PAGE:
Hanoi; September 6, 2023:
Mikel and I have just returned from celebrating our 30th anniversary in Scotland, where we both have ancestors, but where I had never been. We visited friends, both new and old, and stayed in the Central Belt, from Ayrshire to the Port of Leith. The Fringe Festival (with its 4000 performances and 50,000 performers), the Edinburgh Festival (tonier, with everything from ballet to John Cale), and the International Book Festival were going on, so the streets were packed and we saw a lot of entertainment, from circus acts to one-man plays. And we ate well.
Scotland is famously green and wet, but we had only one small downpour when we tried to go fly fishing on a reservoir near Innellan, where our friends the Easdales, whom we met in Bulgaria when we lived there ten years ago, have their country cottage. After a long weekend with them, we went to Edinburgh for two weeks, where we had two small misty rains the entire time. It’s true that you can have four seasons of weather in one day in Scotland, but we were never cold and the sun shone more than not. The entire population of Scotland is just over 5 million. Nearly half that many people visit Edinburgh, and a majority of them are there in August for the festivals. Nevertheless, the city, which has just over half a million people, is very green, with expansive parks at every turn, and the Water of Leith is a 12-mile-long paved pathway that hugs the river from its source to the Port of Leith, providing a lush habitat for all kinds of wildlife from minks to kingfishers. It runs right through the city. (I have posted dozens of photos on my Instagram account.)
We had very good food, focusing on seafood from the Irish Sea, the Atlantic, and the North Sea — scallops, crab, mussels, oysters, haddock, hake, and sea bass. At Fisher’s in Leith the mussels were plump, but the surprise there were the locally foraged chanterelles, served with an herbed, whipped feta. At The Outsider in town, where the menu changes daily, I had a lovely soup chock full of both fish and shellfish. We ate in two small French bistros, both excellent — cassoulet at La Garrigue and frog legs and rabbit at Chez Jules. And the only oysters we really cared for (all too flabby and opaque, with a custard-like consistency — more at American Gulf Coast, not East Coast, begging to be cooked) were, not surprisingly, at the excellent White Horse Oyster & Seafood Bar. Their diver scallops were also excellent, though seasoned with bacon and too much of it. The queenie scallops and octopus I had at Rollo were better. At Ondine, I chose to eat several appetizers, including their excellent fish and shellfish soup with rouille and Gruyère. (I should add that you definitely needed reservations at all of these places, especially during festival month.) There was a Swedish bakery, Söderberg, around the corner from our overpriced hotel in West End with excellent cardamom and cinnamon rolls. And everywhere we dined the wines from France and Italy and Germany were offered at retail prices, which was a relief after 8 months in Hanoi, where imported wines are taxed at 100%! We drank wines that I don’t even get to see here.
And everywhere, there were chips: French fries, that is. Most were okay. Not the thin, frozen McDonald’s-like fries that every French bistro seems to want to emulate now, but thick, skin-on, hand-cut and freshly fried chips. Earlier in the year, we were eating at the Tony-Bourdain-made-famous Banh Mi Phuong in Hoi An and sitting next to me was a young woman from Edinburgh who was headed to Phnom Penh. We traded restaurant lists and both of us were thrilled with the choices we made from each other’s lists. Among hers was the very casual gastropub — more at a neighborhood place — down in Bruntsfield on the so-called Holy Corner: McLarens on the Corner.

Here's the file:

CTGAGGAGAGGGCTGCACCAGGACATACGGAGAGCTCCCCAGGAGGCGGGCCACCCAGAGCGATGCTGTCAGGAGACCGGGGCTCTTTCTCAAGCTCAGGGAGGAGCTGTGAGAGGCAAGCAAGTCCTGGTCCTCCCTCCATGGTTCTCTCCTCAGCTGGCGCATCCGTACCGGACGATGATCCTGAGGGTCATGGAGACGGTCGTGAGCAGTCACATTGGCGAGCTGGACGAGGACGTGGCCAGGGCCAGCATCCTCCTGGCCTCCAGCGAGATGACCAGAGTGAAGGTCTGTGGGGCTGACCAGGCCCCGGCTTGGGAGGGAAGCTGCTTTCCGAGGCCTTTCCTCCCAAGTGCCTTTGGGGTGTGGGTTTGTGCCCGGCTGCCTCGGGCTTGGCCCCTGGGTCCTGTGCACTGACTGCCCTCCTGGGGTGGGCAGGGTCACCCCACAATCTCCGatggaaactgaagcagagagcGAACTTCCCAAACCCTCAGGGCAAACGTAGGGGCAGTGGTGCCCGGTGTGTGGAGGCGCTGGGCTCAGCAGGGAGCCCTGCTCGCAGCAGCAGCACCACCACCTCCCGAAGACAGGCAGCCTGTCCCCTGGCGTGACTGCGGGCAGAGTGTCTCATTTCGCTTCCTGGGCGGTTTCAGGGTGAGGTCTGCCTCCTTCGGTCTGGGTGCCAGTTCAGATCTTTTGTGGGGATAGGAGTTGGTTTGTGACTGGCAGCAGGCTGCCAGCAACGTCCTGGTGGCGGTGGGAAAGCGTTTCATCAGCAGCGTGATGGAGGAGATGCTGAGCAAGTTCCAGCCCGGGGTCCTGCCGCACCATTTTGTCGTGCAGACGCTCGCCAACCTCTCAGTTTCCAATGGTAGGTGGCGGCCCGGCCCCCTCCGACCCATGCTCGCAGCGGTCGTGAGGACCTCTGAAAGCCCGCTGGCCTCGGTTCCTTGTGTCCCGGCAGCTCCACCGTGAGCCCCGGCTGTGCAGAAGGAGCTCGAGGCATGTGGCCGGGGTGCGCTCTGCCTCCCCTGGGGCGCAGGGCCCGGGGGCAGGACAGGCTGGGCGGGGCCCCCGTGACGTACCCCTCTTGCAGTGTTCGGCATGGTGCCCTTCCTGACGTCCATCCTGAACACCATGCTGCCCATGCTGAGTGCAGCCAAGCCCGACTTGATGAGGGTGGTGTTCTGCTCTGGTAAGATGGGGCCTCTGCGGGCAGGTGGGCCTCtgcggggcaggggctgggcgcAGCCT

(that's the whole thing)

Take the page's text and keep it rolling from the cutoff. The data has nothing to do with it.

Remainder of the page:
Mind you, I know my fries. I spent two years researching and writing my fourth book, The Fearless Frying Cookbook (1997), and have cooked dozens upon dozens of French fries. My latest book, Charleston to Phnom Penh (an anthology of my writing published by the University of South Carolina Press late last year), has an entry on fries that is an expanded version from 2008 of that cookbook entry with new information about the Paris restaurant where I had learned to cook them. I stand by my recipe. However, I would be remiss if I didn’t give credit to McLarens’s. I swear they may be the best chips I’ve ever had!
We didn’t even know we were headed to Brunstfield. We just set out walking one day after a performance on the University campus. It was a gorgeous day and we headed south on the Middle Meadow Walk, which is surrounded by college buildings, and entered a massive public park called The Meadows. People were picnicking, lounging in the sun, and playing with their dogs (Edinburgh is a very dog-friendly city). A cricket match was going on; it was our first. As we meandered on through Bruntsfield Links (another public park noted for its golf course), I remembered that there were a couple of restaurants that had been recommended to me in Bruntsfield and so we sought out McLaren’s.
We ate outside where the charming young university students who waited on us said that they had fallen in love with the city and had stayed through the summers. I have to look at my photos to remember the rest of the meal and I see that we both had bavette-frites (flank steak with fries). I do remember the Romanian pinot noir, which was excellent, as was the steak, but the fries I will never forget! Crispy on the outside and slightly puffy inside, but with a distinct potato flavor and texture that is so often missing in fries. I’m sure the potato variety was as important as the artful frying, but I even forgot to ask what kind they were. We had seen a dozen varieties at the Stockbridge Farmers Market.
I don’t know how they fried them, but my recipe appeared here on the blog in April 2008.